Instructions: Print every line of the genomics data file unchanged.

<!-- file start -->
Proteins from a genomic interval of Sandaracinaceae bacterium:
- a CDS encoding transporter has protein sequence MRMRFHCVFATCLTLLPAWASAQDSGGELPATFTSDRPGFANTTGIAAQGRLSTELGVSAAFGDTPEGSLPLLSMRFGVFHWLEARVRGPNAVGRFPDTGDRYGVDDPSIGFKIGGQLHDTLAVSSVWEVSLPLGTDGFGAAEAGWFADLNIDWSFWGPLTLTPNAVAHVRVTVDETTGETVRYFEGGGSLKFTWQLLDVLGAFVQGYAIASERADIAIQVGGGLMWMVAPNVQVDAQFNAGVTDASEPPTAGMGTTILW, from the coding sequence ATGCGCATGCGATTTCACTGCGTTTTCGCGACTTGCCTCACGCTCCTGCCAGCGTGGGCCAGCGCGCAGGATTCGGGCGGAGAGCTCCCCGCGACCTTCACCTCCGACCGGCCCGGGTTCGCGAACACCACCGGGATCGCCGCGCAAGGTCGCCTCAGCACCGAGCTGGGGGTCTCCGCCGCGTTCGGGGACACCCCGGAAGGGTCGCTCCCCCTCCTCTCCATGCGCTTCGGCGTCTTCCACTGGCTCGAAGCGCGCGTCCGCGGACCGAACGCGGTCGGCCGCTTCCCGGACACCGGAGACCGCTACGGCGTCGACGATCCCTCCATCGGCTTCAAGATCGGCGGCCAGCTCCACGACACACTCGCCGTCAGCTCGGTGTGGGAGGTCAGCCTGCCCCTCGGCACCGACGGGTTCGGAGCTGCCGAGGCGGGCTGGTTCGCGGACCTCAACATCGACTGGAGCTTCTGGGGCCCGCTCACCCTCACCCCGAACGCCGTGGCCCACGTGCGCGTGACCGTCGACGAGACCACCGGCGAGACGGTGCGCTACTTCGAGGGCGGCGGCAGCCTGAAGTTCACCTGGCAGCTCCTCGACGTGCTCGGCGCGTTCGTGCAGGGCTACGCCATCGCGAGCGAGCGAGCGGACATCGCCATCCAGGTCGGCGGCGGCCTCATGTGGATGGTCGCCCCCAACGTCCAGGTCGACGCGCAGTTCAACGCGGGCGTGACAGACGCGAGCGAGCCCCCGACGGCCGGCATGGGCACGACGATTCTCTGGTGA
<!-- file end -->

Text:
Proteins from a genomic interval of Sandaracinaceae bacterium:
- a CDS encoding transporter has protein sequence MRMRFHCVFATCLTLLPAWASAQDSGGELPATFTSDRPGFANTTGIAAQGRLSTELGVSAAFGDTPEGSLPLLSMRFGVFHWLEARVRGPNAVGRFPDTGDRYGVDDPSIGFKIGGQLHDTLAVSSVWEVSLPLGTDGFGAAEAGWFADLNIDWSFWGPLTLTPNAVAHVRVTVDETTGETVRYFEGGGSLKFTWQLLDVLGAFVQGYAIASERADIAIQVGGGLMWMVAPNVQVDAQFNAGVTDASEPPTAGMGTTILW, from the coding sequence ATGCGCATGCGATTTCACTGCGTTTTCGCGACTTGCCTCACGCTCCTGCCAGCGTGGGCCAGCGCGCAGGATTCGGGCGGAGAGCTCCCCGCGACCTTCACCTCCGACCGGCCCGGGTTCGCGAACACCACCGGGATCGCCGCGCAAGGTCGCCTCAGCACCGAGCTGGGGGTCTCCGCCGCGTTCGGGGACACCCCGGAAGGGTCGCTCCCCCTCCTCTCCATGCGCTTCGGCGTCTTCCACTGGCTCGAAGCGCGCGTCCGCGGACCGAACGCGGTCGGCCGCTTCCCGGACACCGGAGACCGCTACGGCGTCGACGATCCCTCCATCGGCTTCAAGATCGGCGGCCAGCTCCACGACACACTCGCCGTCAGCTCGGTGTGGGAGGTCAGCCTGCCCCTCGGCACCGACGGGTTCGGAGCTGCCGAGGCGGGCTGGTTCGCGGACCTCAACATCGACTGGAGCTTCTGGGGCCCGCTCACCCTCACCCCGAACGCCGTGGCCCACGTGCGCGTGACCGTCGACGAGACCACCGGCGAGACGGTGCGCTACTTCGAGGGCGGCGGCAGCCTGAAGTTCACCTGGCAGCTCCTCGACGTGCTCGGCGCGTTCGTGCAGGGCTACGCCATCGCGAGCGAGCGAGCGGACATCGCCATCCAGGTCGGCGGCGGCCTCATGTGGATGGTCGCCCCCAACGTCCAGGTCGACGCGCAGTTCAACGCGGGCGTGACAGACGCGAGCGAGCCCCCGACGGCCGGCATGGGCACGACGATTCTCTGGTGA